This study supports the possibility that progerin is a contributor to the risk of atherosclerosis in the general population, and merits examination as a potential new trait to help predict heart-disease risk.
Olive M, Harten I, Mitchell R, Beers J, Djabali K, Cao K, Erdos MR, Blair C, Funke B, Smoot L, Gerhard-Herman M, Machan JT, Kutys R, Virmani R, Collins FS, Wight TN, Nabel EG, Gordon LB.
“Cardiovascular Pathology in Hutchinson-Gilford Progeria: Correlation With the Vascular Pathology of Aging”. Arterioscler Thromb Vasc Biol. 2010 Nov;30(11):2301-9; Epub 2010 Aug 26.
Click here for the full press release.
In this article, Catherine Shanahan and her group at Oxford University have made a major advance in elucidating a key step in the aging of human blood vessels (vascular aging.) The experiments derive directly from work on Progeria, performed in a number of laboratories. The Shanahan group’s two key findings are: (1) prelamin A accumulates in vascular smooth muscle cells (VSMCs) of aged individuals but not of young individuals, and (2) this accumulation results, at least in part, from depletion of the enzyme FACE1. FACE1(also called Zmpte24) is required for the removal of the farnesyl group in prelamin A, during processing to normal lamin A, a critical component of the cell nucleus.
This situation is very similar to that in Progeria. There, prelamin A (called progerin) retains the farnesyl group. Indeed, the initial step in causing the disease is the failure to remove the farnesyl group. This failure happens because the Progeria mutation results in deletion of the part of prelamin A needed for FACE 1 to bind and remove the farnesyl group. Thus, the cause of the defects in aging and Progeria are the same: FACE1 can not do its job.
It has been known for some years that farnesyl transferase inhibitors (FTIs) inhibit (and can reverse) the presence of nuclear markers of disease in Progeria cells. Now, Shanahan et al have found that FTIs inhibit the appearance of similar nuclear markers in cells from aged normal individuals. FTIs are currently in use in Progeria clinical trials and Shanahan et al note that, these clinical trials “will shed further light on the therapeutic potential of these drugs in the treatment of aging.”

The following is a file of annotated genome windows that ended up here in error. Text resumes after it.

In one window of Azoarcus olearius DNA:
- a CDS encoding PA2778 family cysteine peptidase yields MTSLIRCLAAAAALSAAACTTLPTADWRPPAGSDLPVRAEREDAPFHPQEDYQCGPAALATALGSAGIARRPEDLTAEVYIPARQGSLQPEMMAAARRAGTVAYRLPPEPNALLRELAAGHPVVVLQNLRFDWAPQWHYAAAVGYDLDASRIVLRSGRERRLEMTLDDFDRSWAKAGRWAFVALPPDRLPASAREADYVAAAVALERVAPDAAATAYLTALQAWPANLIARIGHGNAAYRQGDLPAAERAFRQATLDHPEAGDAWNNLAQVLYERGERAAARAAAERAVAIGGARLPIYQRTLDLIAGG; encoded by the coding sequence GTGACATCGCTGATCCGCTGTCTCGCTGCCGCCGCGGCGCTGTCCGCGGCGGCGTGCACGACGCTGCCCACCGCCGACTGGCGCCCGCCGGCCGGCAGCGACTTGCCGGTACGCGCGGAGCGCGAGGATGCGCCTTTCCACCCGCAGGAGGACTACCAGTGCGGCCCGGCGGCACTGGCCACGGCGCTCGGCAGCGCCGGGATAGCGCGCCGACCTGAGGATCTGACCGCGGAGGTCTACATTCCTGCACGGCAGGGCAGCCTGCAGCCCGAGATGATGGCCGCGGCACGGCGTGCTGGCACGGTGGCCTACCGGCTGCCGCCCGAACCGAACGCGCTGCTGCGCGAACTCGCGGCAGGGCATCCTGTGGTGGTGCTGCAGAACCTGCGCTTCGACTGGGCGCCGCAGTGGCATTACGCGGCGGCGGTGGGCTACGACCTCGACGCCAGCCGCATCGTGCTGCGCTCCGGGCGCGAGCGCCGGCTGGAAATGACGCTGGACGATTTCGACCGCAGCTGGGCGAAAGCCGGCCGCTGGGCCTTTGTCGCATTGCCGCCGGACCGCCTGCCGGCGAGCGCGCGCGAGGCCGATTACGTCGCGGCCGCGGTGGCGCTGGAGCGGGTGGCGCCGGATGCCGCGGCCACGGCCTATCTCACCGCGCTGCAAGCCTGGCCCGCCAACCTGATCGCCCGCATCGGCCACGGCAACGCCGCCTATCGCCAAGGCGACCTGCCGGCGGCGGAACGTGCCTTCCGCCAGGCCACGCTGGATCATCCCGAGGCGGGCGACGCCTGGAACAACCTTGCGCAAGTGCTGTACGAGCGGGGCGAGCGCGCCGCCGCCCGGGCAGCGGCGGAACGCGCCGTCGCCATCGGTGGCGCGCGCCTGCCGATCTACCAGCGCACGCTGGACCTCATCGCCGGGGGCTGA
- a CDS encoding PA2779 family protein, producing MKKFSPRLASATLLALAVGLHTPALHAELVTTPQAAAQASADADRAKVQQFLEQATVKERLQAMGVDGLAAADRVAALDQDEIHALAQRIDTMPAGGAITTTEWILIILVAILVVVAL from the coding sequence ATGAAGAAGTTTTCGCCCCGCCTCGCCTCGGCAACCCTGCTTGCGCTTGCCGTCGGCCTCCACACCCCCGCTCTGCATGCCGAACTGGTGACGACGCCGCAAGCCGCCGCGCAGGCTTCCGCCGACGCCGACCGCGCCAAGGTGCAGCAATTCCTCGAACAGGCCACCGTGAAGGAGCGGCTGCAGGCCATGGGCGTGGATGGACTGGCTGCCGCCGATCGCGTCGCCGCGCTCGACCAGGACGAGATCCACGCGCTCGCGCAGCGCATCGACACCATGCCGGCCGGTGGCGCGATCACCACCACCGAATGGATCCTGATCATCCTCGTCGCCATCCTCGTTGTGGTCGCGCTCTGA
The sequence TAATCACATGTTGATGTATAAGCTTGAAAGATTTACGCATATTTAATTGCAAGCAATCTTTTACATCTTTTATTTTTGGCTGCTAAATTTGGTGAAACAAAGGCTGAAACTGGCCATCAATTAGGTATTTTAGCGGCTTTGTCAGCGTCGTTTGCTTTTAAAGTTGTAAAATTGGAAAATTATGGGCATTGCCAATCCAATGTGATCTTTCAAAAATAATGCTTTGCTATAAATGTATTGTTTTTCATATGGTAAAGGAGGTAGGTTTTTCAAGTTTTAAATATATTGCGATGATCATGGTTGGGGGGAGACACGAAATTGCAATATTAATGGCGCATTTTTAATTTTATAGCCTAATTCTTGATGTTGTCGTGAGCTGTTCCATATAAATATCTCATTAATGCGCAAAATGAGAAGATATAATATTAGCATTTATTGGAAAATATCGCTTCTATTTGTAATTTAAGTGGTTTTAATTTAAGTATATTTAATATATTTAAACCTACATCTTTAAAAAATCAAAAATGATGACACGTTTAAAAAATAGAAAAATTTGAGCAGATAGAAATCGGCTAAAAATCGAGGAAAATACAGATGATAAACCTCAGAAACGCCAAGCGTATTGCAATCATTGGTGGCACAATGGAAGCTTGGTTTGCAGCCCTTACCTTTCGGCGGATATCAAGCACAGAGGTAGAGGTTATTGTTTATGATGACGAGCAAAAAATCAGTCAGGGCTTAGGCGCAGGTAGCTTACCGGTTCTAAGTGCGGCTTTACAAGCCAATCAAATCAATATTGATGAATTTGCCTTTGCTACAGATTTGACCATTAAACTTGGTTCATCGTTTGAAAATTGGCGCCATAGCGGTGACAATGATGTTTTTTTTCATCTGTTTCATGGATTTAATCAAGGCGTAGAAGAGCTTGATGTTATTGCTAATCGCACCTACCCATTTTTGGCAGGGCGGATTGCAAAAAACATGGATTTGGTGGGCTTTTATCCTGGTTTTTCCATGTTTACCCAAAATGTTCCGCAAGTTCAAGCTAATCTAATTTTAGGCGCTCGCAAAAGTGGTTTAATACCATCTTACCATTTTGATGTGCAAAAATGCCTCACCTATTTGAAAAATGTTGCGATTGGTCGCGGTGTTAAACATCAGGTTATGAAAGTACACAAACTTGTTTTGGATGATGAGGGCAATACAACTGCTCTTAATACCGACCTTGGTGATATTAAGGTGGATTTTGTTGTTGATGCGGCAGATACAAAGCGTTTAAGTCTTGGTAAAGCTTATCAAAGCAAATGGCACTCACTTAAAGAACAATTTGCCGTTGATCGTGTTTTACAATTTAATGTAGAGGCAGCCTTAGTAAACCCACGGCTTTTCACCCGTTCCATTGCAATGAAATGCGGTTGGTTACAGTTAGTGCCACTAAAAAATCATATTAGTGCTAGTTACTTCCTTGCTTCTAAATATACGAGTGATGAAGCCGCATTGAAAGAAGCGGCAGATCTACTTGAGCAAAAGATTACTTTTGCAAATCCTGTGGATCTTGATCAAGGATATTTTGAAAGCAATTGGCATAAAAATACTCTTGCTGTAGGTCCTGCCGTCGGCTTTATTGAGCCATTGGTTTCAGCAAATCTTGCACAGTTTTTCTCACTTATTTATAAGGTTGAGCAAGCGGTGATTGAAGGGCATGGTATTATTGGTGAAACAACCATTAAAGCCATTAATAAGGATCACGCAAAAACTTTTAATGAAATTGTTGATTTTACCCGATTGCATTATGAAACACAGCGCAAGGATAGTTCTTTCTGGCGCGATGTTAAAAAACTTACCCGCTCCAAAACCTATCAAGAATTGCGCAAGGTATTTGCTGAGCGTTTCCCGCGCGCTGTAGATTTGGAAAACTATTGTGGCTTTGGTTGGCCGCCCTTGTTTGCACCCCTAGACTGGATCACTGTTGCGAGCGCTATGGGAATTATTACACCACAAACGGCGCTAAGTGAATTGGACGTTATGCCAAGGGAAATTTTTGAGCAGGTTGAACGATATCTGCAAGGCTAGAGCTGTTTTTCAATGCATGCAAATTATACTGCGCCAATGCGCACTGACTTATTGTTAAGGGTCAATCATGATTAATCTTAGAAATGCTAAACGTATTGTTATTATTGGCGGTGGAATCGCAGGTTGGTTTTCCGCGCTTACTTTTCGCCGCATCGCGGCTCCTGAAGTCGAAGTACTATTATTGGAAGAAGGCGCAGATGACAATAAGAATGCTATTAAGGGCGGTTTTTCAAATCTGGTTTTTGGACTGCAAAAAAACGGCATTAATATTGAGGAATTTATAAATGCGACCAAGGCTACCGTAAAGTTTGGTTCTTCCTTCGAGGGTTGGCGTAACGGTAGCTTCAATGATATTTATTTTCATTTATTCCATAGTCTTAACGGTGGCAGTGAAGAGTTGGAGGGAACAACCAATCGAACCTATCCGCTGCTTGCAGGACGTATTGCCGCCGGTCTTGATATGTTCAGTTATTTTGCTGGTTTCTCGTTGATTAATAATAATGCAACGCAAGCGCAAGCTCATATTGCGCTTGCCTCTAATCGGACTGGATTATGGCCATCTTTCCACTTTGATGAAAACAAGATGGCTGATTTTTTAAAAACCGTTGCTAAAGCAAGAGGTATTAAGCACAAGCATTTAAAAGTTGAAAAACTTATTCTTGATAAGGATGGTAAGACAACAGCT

The studies described in this article are the best example to date of how studies of Progeria are furthering our understanding of normal aging.
Ragnauth CD, Warren DT, Liu Y, Shanahan CM et al, “Prelamin A Acts to Accelerate Smooth Muscle Cell Senescence and is a Novel biomarker of Human Vascular Aging.” Circulation: May 25, 2010, pp. 2200-2210.
In our February posting of “What’s New in Progeria Research” we reported evidence that a farnesyl transferase inhibitor (FTI) acts to relieve disease symptoms by the farnesylation of progerin, and not by inhibiting proteins other than progerin. The UCLA group headed by former PRF research grantees Stephen Young and Loren Fong has now reported results with another severe progeroid laminopathy that support this conclusion. In Restrictive Dermatopathy (RD), the prelamin A remains farnesylated, as is the case for progerin in Progeria patients, RD prelamin A does not have the 50 amino acid deletion of progerin, but it has retained the terminal 15 amino acids at the carboxyl end of prelamin A, which is cleaved off in progerin.
Davies and coworkers prepared a new model mouse whose prelamin A, unlike RD prelamin A, is not farnesylated, but does retain the 15 amino acid sequence that is normally cleaved in the path to synthesize lamin A. This mouse does not have progeroid symptoms, indicating that in RD, as well as in Progeria, the presence of the farnesyl group, and not a change in amino acid sequence, is responsible for the disease symptoms.
DaviesBS, Barnes RH 2nd, Tu Y, Ren S, Andres DA, Spielmann HP, Lammerding J, Wang Y, Young SG, Fong LG,
“An accumulation of nonfarnesylated prelamin A causes cardiomyopathy but not progeria”, Hum Mol Genet. 2010 Apr 26. [Epub ahead of print]
The authors evaluated the possibility that the ameliation of progeroid disease by a farnesyltransferase inhibitor (FTI) in a mouse model of Progeria is due to the effect of the drug on farnesylation of protein(s) other than progerin. They constructed a mouse that made unfarnesylated progerin, but not farnesylated progerin. This mouse also developed progeria-like disease phenotypes, but FTI did not ameliorate them. This result indicates that the drug does not act by inhibiting proteins other than progerin; it must be acting on the farnesylation of progerin, the biochemical step that is not present in the tested model.
Yang SH, Chang SY, Andres DA, Spielmann HP, Young SG, Fong LG. “Assessing the efficacy of protein farnesyltransferase inhibitors in mouse models of progeria.”
J Lipid Res. 2010 Feb;51(2):400-5. Epub 2009 Oct 26.